Who’s working on it: Working in the “scene” we’ve had the chance to interact with some pretty powerful voices that spend their days dedicated to changing the local narrative and informing residents about what’s happening in its very backyard. The New Tropic has been killing the informational game for a few years now and they are our favorite source on breaking down our city and how it works. Whenever we have a question, that’s our first place to look. On the cultural and historical standpoint, Beyond South Beach knows how to engage Miami’s locals by spotlighting monuments, hidden spots, landmarks, and everything that makes the real Miami as vibrant as we know it is, but many people don’t.
Whatever happened to the art of conversation? As storytellers and natural connectors, we feel like the most authentic form of connection comes from being able to sit down and talk whether it’s over a cup of coffee or out drinking wine. An entire city’s personality is built on its ability to connect with people from all over the world, from every intellectual level. The Miami we want to live in would have more opportunities for connection, both human to human and local to the city itself. It would have less loud music and more of those interesting talks you can only get when places are made with people in mind.
Who’s working on it: Have you noticed that many “cultures” are booming in Miami right now? Markets are everywhere, the food scene is on its way to epic status, and even film is expanding to creative proportions. But we’re most excited that the coffeehouse culture and cocktail bar scenes are booming, even if at a slow pace. Brothers & Brawlers in Wynwood is the kind of spot where no one will be bothered, but everyone is someone you should get to know for some human inspiration. We can’t not mention The Corner which has become a local favorite for alcohol-infused conversations nearly every hour of the day.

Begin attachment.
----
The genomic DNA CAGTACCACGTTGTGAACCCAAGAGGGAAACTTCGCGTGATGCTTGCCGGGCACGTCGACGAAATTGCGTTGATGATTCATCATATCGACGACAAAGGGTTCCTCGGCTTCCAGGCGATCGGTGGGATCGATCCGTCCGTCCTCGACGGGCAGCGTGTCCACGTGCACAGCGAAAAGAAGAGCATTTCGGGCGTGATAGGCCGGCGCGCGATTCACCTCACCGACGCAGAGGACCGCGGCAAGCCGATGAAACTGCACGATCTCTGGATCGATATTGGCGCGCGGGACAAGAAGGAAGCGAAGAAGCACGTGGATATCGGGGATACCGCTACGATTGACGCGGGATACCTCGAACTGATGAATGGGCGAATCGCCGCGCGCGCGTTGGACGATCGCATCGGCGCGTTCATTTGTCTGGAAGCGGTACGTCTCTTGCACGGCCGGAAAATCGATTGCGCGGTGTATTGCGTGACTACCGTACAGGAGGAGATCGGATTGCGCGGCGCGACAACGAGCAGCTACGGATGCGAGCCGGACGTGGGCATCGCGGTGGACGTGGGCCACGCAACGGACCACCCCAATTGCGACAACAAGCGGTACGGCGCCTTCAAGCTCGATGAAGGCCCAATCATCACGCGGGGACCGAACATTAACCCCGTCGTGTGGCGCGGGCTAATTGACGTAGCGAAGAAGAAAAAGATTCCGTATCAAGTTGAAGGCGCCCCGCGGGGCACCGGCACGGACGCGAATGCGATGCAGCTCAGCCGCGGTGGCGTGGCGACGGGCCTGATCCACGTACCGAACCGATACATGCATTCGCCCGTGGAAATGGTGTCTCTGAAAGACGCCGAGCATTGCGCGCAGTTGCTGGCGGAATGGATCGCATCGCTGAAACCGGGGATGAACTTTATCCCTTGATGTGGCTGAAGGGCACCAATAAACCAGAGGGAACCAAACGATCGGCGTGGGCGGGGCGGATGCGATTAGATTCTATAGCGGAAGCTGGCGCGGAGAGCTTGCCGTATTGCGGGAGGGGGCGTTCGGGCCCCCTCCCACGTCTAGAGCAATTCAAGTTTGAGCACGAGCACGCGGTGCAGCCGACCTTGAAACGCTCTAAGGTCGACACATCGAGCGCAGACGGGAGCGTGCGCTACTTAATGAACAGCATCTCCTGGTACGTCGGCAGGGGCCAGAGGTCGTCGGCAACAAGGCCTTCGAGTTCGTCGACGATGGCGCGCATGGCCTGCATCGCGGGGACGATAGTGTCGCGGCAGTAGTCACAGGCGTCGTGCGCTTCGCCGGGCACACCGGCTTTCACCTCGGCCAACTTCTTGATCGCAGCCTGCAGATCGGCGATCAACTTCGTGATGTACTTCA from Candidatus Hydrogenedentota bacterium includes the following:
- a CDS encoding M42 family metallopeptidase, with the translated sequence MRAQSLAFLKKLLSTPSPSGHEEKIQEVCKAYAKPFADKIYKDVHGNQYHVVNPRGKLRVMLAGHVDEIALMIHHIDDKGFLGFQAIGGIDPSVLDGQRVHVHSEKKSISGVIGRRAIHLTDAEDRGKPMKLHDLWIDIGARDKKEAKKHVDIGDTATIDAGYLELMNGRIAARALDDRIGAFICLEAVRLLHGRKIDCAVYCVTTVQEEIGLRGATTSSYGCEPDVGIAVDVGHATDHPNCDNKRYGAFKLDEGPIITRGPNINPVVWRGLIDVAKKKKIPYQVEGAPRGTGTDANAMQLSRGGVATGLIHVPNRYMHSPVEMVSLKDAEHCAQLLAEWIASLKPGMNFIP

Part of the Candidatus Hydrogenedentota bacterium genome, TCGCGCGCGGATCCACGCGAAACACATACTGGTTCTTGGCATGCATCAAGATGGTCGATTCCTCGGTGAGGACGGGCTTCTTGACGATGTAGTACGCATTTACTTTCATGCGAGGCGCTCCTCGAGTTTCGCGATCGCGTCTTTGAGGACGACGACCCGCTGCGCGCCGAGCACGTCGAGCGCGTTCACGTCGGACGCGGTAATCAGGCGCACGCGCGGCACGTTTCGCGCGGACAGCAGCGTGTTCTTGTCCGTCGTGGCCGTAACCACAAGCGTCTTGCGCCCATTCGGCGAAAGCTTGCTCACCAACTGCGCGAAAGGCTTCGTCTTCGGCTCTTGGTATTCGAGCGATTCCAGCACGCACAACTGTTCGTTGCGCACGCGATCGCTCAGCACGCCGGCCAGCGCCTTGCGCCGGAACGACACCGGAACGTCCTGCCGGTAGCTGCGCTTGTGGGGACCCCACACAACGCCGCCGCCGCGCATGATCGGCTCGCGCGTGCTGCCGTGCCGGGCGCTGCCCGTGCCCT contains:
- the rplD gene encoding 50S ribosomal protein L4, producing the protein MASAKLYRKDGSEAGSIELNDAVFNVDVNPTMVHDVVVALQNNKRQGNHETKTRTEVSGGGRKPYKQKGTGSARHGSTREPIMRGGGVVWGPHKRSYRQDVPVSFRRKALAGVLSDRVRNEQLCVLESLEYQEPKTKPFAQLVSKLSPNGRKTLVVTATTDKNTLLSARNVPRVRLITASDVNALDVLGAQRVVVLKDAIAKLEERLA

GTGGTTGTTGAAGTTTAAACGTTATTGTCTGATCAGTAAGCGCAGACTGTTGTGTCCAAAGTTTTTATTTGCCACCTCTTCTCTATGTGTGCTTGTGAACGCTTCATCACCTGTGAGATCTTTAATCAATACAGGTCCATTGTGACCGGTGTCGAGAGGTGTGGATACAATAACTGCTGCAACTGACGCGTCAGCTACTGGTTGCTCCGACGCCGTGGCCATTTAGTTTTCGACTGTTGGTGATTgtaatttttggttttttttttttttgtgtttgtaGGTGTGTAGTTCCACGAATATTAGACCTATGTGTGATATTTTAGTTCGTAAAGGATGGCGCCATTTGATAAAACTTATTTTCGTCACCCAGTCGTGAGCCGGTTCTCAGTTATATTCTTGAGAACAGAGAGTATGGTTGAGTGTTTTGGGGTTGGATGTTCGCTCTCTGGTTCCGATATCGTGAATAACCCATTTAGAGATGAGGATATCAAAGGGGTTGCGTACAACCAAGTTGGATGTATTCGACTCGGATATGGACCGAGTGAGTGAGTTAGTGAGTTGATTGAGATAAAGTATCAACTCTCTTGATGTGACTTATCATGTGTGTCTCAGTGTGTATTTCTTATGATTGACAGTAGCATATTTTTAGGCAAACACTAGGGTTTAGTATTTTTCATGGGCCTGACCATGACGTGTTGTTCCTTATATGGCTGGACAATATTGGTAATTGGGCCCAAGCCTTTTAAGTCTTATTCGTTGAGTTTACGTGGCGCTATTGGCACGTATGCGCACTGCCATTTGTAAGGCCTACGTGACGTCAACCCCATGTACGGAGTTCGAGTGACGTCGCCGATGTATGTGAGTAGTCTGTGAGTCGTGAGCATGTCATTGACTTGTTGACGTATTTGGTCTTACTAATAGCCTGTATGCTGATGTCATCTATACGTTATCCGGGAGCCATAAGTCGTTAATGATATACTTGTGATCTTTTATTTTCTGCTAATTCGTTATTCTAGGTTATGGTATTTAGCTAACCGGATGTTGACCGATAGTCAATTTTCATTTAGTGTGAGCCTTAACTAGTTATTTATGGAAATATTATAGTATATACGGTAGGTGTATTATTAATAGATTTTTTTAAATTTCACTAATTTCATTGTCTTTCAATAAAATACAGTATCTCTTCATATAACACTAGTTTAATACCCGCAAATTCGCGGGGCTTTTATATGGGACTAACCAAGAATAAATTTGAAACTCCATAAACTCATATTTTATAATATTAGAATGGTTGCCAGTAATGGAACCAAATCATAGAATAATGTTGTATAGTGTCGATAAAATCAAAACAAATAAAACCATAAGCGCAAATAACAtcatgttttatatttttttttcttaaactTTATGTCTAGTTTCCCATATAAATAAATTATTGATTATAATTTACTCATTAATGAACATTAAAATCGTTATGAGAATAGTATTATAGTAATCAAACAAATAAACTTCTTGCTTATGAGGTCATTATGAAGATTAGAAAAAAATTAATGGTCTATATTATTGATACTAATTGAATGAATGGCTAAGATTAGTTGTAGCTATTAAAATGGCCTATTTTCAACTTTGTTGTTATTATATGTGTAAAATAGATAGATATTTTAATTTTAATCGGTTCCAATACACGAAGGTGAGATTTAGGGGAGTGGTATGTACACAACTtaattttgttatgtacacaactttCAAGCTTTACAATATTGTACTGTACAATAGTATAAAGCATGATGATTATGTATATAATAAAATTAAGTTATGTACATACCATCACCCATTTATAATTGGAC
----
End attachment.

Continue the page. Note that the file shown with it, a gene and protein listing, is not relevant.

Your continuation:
Here’s the thing. We’re not DJ-haters over here, we’ve indulged in an epic night at Bardot like the next person, but we’ve been raised in a world where live music will always have a special place in our hearts. Call it old-fashioned but live music will always be a catalyst for connection that’s well, live. And as Miami grew into a mini Ibiza, which was a big win in order to put us on the map as a cultural destination, unfortunately the bands and musicians that call the city home were eventually forgotten. Much of Miami’s live music roots were phased out. The Miami we want to live in would have a seemingly endless array of live music venues and opportunities for us to witness the sounds that define our city, whether out of a computer or through a guitar.
Who’s working on it: We can’t talk about successful live music without mentioning Lagniappe. With the continuous stream of closed music venues (both electronic or live), many have been disillusioned to have live music as a key component for an upcoming concept. But the New Orleans-inspired winery is constantly spilling with people interested in having a taste of local music, and some of the best around too. Many of Miami’s bands now have a consistent gig again and that’s a huge win. Same goes for Ball & Chain, recently re-opened and although more heavy on the quintessential Latin sound, still houses some of the city’s most singular sounds on the regular…keeping the tradition alive.
All in all, we want more places to go to, diverse outlets to tell us how to find them, and better ways of getting there. After all of this, it’s important to note that we’re not there yet but we’re certainly on our way.